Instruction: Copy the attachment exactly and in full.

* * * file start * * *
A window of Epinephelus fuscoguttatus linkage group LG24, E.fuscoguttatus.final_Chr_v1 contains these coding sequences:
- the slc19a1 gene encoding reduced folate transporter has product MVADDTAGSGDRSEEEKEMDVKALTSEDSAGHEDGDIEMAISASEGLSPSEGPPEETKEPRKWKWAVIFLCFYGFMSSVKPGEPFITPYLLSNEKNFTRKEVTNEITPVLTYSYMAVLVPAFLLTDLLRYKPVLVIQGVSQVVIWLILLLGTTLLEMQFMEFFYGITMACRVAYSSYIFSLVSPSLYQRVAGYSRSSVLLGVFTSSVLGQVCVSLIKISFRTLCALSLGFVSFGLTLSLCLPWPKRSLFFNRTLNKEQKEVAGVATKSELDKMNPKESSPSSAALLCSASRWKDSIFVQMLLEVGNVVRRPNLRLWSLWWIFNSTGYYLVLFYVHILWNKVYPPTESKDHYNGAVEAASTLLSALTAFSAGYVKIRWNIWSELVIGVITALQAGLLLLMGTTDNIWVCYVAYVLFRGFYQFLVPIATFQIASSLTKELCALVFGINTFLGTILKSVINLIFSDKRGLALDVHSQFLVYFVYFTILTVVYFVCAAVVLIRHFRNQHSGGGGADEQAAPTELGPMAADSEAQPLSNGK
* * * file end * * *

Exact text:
A window of Epinephelus fuscoguttatus linkage group LG24, E.fuscoguttatus.final_Chr_v1 contains these coding sequences:
- the slc19a1 gene encoding reduced folate transporter has product MVADDTAGSGDRSEEEKEMDVKALTSEDSAGHEDGDIEMAISASEGLSPSEGPPEETKEPRKWKWAVIFLCFYGFMSSVKPGEPFITPYLLSNEKNFTRKEVTNEITPVLTYSYMAVLVPAFLLTDLLRYKPVLVIQGVSQVVIWLILLLGTTLLEMQFMEFFYGITMACRVAYSSYIFSLVSPSLYQRVAGYSRSSVLLGVFTSSVLGQVCVSLIKISFRTLCALSLGFVSFGLTLSLCLPWPKRSLFFNRTLNKEQKEVAGVATKSELDKMNPKESSPSSAALLCSASRWKDSIFVQMLLEVGNVVRRPNLRLWSLWWIFNSTGYYLVLFYVHILWNKVYPPTESKDHYNGAVEAASTLLSALTAFSAGYVKIRWNIWSELVIGVITALQAGLLLLMGTTDNIWVCYVAYVLFRGFYQFLVPIATFQIASSLTKELCALVFGINTFLGTILKSVINLIFSDKRGLALDVHSQFLVYFVYFTILTVVYFVCAAVVLIRHFRNQHSGGGGADEQAAPTELGPMAADSEAQPLSNGK